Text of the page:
“Due to a number of complex societal factors, around two in three Australians have excess weight or obesity which puts them at a much greater risk of major cardiovascular conditions such as heart attacks and stroke, and premature death,” said Dr Angelo Sabag, Lecturer in Exercise Physiology at the University of Sydney.

“Exercise is by no means the only solution to the obesity crisis, but this research does suggest that people who can plan their activity into certain times of the day may best offset some of these health risks.”

Smaller clinical trials have shown similar results, however the large scale of participant data in this study, the use of objective measures of physical activity and hard outcomes, such as premature death, makes these findings significant.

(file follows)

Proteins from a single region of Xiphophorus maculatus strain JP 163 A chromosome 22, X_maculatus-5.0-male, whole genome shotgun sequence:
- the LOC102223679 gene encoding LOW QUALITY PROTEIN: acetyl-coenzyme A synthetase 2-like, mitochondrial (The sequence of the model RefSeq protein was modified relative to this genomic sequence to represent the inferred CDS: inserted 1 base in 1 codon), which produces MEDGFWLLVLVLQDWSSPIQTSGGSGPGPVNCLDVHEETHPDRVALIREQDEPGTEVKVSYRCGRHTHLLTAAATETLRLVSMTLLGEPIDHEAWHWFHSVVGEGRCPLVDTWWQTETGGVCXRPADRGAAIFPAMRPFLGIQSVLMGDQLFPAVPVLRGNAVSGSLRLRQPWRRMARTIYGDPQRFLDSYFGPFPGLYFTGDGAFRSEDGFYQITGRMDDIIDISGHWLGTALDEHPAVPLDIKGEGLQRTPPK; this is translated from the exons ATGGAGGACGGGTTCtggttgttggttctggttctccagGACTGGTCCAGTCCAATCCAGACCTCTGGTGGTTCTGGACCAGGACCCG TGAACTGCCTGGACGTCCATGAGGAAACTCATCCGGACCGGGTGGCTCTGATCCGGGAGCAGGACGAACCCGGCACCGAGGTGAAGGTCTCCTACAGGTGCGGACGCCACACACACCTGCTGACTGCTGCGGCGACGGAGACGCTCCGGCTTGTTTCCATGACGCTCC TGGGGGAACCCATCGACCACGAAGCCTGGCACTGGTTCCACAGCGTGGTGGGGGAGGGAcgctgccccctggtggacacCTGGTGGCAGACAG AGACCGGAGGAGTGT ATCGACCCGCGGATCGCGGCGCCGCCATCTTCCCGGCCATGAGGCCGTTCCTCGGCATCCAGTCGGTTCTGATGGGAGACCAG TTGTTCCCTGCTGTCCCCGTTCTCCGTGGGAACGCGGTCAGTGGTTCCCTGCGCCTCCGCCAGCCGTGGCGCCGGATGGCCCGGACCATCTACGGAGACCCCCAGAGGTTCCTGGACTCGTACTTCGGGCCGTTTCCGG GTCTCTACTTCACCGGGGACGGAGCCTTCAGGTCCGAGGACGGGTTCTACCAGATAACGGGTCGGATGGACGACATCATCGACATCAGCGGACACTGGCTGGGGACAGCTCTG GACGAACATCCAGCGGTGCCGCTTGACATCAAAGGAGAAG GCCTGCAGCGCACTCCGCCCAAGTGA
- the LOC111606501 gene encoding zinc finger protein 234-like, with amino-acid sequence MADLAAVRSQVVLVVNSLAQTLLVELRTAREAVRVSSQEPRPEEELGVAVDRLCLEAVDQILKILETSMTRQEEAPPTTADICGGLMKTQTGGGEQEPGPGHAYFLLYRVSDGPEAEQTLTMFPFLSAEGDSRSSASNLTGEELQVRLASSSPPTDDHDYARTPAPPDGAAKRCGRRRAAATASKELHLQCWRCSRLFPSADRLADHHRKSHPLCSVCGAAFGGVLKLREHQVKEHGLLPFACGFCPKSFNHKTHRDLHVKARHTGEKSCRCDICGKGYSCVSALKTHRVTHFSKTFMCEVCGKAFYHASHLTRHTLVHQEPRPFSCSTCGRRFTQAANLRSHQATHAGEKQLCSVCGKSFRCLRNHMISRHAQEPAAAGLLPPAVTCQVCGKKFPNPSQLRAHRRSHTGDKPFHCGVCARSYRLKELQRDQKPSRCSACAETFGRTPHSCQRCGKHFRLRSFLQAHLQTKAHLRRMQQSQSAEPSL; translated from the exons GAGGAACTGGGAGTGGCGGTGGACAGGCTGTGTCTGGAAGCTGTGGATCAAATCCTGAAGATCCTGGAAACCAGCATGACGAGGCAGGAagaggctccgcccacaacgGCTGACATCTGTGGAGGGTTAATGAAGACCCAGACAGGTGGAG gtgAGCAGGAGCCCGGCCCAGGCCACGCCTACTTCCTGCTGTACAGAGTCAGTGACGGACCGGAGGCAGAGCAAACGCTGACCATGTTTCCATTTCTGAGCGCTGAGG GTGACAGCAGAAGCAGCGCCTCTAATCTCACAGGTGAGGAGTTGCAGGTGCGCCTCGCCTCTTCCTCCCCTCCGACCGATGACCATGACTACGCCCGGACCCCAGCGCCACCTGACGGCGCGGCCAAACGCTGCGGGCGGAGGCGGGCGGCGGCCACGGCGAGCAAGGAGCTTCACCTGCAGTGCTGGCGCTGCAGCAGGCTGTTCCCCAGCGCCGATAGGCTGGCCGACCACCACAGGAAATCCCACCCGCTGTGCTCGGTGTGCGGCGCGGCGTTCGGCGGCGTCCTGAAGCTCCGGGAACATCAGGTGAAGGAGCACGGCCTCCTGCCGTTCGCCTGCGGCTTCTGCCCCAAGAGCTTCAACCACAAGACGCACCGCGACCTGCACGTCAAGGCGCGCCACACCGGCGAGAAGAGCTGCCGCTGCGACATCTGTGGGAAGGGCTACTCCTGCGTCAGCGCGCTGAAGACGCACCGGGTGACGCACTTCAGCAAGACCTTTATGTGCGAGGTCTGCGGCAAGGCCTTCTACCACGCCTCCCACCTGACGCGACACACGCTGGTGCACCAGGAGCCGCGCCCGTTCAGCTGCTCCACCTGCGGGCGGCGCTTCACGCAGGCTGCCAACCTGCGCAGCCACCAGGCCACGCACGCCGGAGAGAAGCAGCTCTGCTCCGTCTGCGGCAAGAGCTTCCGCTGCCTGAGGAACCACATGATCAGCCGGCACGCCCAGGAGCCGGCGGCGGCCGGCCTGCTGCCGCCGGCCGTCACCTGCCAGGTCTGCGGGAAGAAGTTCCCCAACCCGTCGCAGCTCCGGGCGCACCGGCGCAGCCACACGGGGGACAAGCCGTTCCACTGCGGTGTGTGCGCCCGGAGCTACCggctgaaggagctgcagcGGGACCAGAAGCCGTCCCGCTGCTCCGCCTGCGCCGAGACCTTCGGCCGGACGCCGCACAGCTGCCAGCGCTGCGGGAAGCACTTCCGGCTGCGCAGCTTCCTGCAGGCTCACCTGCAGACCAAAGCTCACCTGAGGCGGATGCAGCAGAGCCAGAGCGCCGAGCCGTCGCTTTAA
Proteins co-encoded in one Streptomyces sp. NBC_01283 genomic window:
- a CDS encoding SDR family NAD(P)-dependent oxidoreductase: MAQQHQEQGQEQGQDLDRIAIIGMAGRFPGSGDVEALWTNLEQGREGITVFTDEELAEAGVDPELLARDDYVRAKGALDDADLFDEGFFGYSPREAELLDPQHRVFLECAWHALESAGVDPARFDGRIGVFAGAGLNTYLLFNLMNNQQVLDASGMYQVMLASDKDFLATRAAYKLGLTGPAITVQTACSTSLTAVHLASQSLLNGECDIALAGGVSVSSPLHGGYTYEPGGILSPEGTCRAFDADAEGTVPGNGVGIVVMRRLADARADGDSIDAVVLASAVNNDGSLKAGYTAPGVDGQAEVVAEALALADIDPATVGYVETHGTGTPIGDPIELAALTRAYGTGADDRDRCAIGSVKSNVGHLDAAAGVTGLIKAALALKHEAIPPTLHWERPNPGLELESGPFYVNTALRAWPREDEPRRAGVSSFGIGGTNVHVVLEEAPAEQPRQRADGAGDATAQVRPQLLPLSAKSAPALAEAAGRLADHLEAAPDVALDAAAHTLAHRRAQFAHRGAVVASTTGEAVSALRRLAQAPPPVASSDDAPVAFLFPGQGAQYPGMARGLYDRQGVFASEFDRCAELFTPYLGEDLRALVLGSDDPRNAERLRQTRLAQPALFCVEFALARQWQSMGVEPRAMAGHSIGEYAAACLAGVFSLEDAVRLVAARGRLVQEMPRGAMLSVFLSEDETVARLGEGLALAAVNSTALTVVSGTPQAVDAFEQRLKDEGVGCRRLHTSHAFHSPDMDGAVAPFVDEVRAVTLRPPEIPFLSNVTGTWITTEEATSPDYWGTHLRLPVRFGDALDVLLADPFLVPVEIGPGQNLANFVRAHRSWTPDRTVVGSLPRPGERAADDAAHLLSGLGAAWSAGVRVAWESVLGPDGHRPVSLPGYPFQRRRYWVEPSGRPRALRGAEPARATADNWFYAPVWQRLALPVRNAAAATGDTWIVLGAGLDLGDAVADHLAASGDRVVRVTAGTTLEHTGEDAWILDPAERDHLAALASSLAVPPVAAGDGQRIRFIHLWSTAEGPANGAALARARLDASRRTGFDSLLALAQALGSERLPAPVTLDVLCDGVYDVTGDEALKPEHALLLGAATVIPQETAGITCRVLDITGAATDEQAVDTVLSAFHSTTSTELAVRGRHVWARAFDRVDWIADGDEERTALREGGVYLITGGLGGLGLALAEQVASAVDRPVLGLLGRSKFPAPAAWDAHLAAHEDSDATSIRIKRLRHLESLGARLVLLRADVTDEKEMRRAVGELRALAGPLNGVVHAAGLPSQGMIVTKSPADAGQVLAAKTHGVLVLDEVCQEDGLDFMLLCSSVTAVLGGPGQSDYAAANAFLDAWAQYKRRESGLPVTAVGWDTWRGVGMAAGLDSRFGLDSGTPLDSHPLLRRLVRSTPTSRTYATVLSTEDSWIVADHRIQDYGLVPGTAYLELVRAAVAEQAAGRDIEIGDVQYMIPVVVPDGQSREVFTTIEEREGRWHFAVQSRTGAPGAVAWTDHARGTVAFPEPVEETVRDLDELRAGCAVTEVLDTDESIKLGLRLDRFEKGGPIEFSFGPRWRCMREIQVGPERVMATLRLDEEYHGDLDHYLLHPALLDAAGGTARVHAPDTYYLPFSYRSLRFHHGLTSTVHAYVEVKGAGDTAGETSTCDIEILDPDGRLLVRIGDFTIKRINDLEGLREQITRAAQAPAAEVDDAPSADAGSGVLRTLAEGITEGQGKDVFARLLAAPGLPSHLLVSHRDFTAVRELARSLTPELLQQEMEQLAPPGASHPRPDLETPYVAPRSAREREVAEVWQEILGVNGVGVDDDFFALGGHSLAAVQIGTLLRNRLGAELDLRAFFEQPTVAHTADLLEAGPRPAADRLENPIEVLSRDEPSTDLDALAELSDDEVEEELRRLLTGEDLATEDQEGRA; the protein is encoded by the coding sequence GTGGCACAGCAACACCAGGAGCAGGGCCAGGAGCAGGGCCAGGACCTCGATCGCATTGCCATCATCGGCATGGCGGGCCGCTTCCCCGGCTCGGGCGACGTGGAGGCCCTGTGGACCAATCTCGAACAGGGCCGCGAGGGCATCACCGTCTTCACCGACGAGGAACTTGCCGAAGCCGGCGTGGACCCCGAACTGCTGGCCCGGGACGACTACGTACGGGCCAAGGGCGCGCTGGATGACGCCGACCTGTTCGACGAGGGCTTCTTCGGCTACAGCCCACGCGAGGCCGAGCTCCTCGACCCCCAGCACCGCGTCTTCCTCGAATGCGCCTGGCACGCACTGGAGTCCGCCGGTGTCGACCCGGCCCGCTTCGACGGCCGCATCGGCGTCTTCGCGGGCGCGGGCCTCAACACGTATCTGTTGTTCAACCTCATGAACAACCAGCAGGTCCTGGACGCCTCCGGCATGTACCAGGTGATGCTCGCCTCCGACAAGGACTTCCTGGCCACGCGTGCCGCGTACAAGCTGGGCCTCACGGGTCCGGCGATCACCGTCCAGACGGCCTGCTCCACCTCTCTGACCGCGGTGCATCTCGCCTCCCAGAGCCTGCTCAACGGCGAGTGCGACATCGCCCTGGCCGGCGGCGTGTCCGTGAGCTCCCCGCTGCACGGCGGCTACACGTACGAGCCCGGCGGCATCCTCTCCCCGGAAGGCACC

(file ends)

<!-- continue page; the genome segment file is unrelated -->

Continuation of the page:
Joint first author Dr Matthew Ahmadi also stressed that the study did not just track structured exercise. Rather researchers focused on tracking continuous aerobic MVPA in bouts of 3 minutes or more as previous research shows a strong association between this type of activity, glucose control and lowered cardiovascular disease risk compared with shorter (non-aerobic) bouts.

“We didn’t discriminate on the kind of activity we tracked, it could be anything from power walking to climbing the stairs, but could also include structured exercise such as running, occupational labour or even vigorously cleaning the house,” said Dr Ahmadi, National Heart Foundation postdoctoral research fellow at the Charles Perkins Centre, University of Sydney.